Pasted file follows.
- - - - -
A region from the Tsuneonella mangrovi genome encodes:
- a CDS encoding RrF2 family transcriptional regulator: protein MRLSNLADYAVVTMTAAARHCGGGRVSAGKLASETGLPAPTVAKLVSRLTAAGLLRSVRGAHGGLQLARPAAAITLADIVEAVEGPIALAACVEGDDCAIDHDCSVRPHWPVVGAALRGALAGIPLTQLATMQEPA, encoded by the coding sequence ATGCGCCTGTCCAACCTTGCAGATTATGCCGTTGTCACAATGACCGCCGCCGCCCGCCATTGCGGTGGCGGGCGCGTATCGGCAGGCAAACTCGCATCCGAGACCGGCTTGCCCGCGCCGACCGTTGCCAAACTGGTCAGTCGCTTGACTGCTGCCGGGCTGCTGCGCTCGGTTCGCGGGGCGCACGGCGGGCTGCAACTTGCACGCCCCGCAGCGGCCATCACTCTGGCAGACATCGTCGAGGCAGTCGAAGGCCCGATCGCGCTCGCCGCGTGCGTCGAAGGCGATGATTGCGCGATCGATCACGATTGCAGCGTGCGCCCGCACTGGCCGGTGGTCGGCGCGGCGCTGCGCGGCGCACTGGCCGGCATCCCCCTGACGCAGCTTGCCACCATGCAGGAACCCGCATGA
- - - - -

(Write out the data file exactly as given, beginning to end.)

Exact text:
A region from the Tsuneonella mangrovi genome encodes:
- a CDS encoding RrF2 family transcriptional regulator: protein MRLSNLADYAVVTMTAAARHCGGGRVSAGKLASETGLPAPTVAKLVSRLTAAGLLRSVRGAHGGLQLARPAAAITLADIVEAVEGPIALAACVEGDDCAIDHDCSVRPHWPVVGAALRGALAGIPLTQLATMQEPA, encoded by the coding sequence ATGCGCCTGTCCAACCTTGCAGATTATGCCGTTGTCACAATGACCGCCGCCGCCCGCCATTGCGGTGGCGGGCGCGTATCGGCAGGCAAACTCGCATCCGAGACCGGCTTGCCCGCGCCGACCGTTGCCAAACTGGTCAGTCGCTTGACTGCTGCCGGGCTGCTGCGCTCGGTTCGCGGGGCGCACGGCGGGCTGCAACTTGCACGCCCCGCAGCGGCCATCACTCTGGCAGACATCGTCGAGGCAGTCGAAGGCCCGATCGCGCTCGCCGCGTGCGTCGAAGGCGATGATTGCGCGATCGATCACGATTGCAGCGTGCGCCCGCACTGGCCGGTGGTCGGCGCGGCGCTGCGCGGCGCACTGGCCGGCATCCCCCTGACGCAGCTTGCCACCATGCAGGAACCCGCATGA